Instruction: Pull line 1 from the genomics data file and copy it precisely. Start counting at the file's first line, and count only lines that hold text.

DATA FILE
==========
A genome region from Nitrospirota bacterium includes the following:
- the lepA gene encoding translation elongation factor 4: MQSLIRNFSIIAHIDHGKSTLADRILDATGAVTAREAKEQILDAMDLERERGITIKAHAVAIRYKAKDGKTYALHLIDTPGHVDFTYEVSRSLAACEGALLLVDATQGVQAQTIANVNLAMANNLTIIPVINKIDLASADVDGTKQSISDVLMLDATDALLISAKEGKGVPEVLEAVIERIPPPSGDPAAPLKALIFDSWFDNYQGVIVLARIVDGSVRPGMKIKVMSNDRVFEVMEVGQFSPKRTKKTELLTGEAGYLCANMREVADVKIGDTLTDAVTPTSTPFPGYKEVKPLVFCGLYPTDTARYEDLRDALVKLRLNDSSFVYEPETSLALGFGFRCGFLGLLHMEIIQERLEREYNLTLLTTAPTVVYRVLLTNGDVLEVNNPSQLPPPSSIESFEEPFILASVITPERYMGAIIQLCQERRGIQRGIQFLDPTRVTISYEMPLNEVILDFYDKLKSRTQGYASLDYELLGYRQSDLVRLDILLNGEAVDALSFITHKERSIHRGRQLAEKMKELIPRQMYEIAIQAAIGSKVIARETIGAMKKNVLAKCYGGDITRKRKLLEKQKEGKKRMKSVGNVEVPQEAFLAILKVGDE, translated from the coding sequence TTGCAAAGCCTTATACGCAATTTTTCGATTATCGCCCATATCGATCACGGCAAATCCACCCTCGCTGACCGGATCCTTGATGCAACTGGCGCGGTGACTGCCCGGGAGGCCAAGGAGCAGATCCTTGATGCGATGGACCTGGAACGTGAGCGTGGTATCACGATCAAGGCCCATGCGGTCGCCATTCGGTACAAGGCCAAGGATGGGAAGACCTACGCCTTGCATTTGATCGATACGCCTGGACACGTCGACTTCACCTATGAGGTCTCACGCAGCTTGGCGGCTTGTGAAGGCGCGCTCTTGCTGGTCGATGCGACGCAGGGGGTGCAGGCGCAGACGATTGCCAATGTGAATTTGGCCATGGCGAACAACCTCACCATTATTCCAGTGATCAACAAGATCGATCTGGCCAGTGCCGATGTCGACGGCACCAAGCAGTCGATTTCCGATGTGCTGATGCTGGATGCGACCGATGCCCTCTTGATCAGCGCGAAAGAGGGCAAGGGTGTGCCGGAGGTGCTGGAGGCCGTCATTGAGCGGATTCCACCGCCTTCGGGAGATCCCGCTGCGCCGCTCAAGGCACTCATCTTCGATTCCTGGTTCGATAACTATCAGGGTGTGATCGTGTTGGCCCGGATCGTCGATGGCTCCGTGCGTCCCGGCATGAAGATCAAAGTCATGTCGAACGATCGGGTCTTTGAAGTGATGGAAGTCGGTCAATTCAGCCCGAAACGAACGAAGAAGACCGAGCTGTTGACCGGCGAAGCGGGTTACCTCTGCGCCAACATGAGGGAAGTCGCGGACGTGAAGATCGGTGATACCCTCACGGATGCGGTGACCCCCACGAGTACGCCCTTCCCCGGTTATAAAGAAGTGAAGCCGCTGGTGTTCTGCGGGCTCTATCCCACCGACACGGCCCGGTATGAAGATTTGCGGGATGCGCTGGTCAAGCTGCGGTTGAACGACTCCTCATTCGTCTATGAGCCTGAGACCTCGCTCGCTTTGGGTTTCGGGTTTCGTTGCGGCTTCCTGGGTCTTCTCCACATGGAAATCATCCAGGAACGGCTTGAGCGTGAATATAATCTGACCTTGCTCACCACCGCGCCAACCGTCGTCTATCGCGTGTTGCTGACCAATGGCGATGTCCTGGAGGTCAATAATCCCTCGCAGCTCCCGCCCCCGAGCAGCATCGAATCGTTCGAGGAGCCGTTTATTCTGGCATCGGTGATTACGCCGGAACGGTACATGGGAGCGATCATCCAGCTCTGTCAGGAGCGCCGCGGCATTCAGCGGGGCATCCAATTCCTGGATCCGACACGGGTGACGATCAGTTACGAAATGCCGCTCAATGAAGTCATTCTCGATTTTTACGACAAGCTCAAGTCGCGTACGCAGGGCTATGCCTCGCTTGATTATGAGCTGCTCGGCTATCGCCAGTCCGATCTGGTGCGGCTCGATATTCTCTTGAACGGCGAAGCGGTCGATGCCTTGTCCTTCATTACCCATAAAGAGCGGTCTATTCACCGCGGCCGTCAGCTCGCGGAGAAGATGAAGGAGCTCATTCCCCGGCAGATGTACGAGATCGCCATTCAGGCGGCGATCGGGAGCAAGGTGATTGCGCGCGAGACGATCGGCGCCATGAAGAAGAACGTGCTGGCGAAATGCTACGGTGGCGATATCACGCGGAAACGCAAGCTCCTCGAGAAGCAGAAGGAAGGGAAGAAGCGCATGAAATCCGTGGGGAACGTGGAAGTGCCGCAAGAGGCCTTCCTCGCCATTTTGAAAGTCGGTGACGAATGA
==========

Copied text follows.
A genome region from Nitrospirota bacterium includes the following: